BIRMINHAM, Ala. – Mike Slive, the former Southeastern Conference commissioner who guided the league to unprecedented success and prosperity, died Wednesday. He was 77.
The Southeastern Conference said Slive died in Birmingham, Alabama, where he lived with his wife of 49 years, Liz. The conference didn’t provide the cause of death.
Slive retired in 2015 after 13 years as commissioner. He was battling prostate cancer at the time he stepped down.
Commissioner Slive was one of the most impactful leaders to positively shape intercollegiate athletics in its history. So many universities, athletic departments and student-athletes benefited from his leadership and vision. He will be deeply missed. pic.twitter.com/ZPU83Rm3HP
— Greg Byrne (@Greg_Byrne) May 17, 2018
Slive replaced Roy Kramer as SEC commissioner in 2002, coming from Conference USA to help clean up an SEC that was beset by NCAA compliance issues. Soon after the SEC became the most powerful conference in college football, winning seven straight national championships and landing television contracts worth billions.
“He was a friend before he was the boss, he was a friend while he was the boss, he was a friend after,” SEC Commissioner Greg Sankey, who replaced Slive, told the SEC Network.
The SEC’s success was not limited to football under Slive. Overall, the conference won 81 national championships in 17 sports during his tenure.
I am deeply saddened to learn of Commissioner Slive’s passing. He left an indelible mark on the @SEC and our entire industry. Commissioner Slive was revered because of his visionary leadership, and he will be missed by admirers from coast to coast. https://t.co/utlgxYVejL
— Allen Greene (@AGreeneIV) May 16, 2018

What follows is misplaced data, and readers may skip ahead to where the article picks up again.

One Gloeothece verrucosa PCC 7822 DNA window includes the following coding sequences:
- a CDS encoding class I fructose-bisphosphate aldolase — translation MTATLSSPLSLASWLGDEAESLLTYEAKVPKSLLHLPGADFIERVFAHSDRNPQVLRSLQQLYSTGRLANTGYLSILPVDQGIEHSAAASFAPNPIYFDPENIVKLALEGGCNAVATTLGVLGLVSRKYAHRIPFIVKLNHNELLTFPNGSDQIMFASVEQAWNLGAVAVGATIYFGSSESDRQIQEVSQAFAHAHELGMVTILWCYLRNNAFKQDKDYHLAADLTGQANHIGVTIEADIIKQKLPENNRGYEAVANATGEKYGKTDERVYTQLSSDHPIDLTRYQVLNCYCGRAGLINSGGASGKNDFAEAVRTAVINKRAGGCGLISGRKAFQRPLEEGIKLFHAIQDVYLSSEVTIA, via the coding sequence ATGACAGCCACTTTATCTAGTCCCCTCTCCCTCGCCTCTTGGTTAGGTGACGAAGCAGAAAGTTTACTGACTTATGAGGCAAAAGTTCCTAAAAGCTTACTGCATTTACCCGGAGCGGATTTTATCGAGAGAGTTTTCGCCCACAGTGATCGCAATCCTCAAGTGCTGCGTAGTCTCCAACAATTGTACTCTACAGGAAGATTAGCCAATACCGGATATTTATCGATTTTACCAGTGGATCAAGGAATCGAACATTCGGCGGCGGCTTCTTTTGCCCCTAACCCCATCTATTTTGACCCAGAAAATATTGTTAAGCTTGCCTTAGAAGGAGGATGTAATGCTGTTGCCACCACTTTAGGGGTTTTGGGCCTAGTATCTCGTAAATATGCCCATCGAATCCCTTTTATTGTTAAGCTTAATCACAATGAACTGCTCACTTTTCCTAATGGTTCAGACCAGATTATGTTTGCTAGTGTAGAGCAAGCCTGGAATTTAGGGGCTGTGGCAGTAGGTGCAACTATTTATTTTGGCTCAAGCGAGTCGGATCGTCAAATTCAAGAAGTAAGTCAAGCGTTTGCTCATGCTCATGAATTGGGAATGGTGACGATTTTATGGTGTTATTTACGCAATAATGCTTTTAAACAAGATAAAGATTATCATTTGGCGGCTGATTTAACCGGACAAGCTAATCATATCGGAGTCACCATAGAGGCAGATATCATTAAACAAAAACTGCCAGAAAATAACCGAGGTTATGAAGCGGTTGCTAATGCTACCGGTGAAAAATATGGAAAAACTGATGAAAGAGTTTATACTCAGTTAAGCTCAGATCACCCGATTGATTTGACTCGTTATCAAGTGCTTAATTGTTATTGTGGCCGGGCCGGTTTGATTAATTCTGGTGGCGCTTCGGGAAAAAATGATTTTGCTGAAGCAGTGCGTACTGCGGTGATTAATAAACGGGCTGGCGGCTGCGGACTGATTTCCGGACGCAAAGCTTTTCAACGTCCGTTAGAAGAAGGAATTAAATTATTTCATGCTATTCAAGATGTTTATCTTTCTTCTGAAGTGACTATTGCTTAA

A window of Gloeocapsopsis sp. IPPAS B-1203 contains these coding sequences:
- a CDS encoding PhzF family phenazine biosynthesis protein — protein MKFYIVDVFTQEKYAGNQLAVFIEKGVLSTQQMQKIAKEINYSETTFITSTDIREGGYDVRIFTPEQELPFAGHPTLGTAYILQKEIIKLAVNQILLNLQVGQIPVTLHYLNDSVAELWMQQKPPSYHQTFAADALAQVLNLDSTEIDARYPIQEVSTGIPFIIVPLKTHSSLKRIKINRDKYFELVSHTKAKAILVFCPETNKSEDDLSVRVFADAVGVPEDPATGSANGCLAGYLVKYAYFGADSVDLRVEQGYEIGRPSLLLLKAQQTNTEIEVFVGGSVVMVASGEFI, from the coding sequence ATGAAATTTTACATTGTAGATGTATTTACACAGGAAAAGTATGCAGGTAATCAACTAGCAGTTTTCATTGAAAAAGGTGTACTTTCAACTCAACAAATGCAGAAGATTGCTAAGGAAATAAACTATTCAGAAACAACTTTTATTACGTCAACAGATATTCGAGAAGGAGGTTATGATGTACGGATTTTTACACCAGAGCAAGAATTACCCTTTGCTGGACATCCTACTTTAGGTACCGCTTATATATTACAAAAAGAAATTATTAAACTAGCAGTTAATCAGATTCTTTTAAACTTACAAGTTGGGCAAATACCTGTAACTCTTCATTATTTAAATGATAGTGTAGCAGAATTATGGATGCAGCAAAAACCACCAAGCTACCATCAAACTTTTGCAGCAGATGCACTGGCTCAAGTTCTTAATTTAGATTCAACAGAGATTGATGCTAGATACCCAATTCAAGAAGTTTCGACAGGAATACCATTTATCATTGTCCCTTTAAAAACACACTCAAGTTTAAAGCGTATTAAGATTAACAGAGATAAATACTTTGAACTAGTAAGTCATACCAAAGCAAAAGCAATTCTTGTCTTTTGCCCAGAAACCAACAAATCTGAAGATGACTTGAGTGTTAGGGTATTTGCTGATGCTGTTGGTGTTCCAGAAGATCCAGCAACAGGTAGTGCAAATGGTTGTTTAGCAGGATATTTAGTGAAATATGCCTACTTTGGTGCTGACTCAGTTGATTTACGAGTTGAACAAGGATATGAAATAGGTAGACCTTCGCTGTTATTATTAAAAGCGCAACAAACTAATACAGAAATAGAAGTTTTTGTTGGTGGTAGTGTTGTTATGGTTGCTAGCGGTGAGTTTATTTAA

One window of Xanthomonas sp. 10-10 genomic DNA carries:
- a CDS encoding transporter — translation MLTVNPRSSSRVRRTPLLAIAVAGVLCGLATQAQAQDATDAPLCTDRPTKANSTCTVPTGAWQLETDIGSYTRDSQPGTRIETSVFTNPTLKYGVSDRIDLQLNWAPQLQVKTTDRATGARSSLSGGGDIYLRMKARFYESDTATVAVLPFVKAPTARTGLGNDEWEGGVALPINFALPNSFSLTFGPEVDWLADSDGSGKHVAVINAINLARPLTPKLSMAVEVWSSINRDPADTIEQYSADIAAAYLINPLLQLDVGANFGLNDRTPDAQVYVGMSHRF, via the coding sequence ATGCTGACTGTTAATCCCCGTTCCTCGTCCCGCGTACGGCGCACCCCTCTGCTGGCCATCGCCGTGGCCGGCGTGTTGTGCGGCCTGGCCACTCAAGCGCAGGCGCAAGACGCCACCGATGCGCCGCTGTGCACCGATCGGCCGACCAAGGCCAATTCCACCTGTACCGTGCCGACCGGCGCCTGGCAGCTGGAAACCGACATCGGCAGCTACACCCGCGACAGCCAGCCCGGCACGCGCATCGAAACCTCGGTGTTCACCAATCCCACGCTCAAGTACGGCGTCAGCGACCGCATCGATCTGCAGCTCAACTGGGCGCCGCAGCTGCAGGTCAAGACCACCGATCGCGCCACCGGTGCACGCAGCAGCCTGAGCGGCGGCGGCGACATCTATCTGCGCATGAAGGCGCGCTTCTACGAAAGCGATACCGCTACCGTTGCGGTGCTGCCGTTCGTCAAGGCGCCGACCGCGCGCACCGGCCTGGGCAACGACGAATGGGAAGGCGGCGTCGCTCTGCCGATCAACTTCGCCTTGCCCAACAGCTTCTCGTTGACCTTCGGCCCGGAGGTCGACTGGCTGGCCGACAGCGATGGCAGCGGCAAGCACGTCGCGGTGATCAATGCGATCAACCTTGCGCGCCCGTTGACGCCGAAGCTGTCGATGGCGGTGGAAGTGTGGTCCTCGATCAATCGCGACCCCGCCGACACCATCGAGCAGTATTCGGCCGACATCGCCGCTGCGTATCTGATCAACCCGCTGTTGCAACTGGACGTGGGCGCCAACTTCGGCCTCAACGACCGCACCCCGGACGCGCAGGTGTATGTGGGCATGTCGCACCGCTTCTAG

Slive played a pivotal role in the creation of the College Football Playoff. He first proposed the idea of a four-team playoff for college football in 2008, but it was shot down most of the other conference commissioners. Finally, after two SEC teams, LSU and Alabama, played in the BCS national championship game after the 2011 season, the rest of college football’s power brokers came around and constructed the current postseason system.
The SEC expanded from 12 to 14 schools with the additions of Missouri and Texas A&M in 2012 under Slive and he was the driving force behind the launch of the SEC Network in 2014. He also played a major part in ushering in a new governance model for the NCAA in which the SEC and the other four most powerful and wealthy conferences were given autonomy to create and pass legislation.
Slive was born in Utica, New York, the son of a butcher. He became an attorney and founded a law firm that assisted schools with NCAA issues for before starting a long career in college sports. He was the founding commissioner of both the Great Midwest Conference and C-USA.
“Mike Slive is one of the best people I have ever met,” said Charles Bloom, a former associate commissioner at the SEC who is now an administrator at South Carolina. “His impact on me was tremendous. He was a father-type figure, someone I could talk to about life issues and then we would work together on SEC office matters. He was a great leader, mentor, and friend.”
Slive is survived by Liz, his wife; daughter Anna; son-in-law Judd Harwood; and granddaughter Abigail.
In lieu of flowers, donations may be made to the Mike Slive Foundation at www.MikeSliveFoundation.org.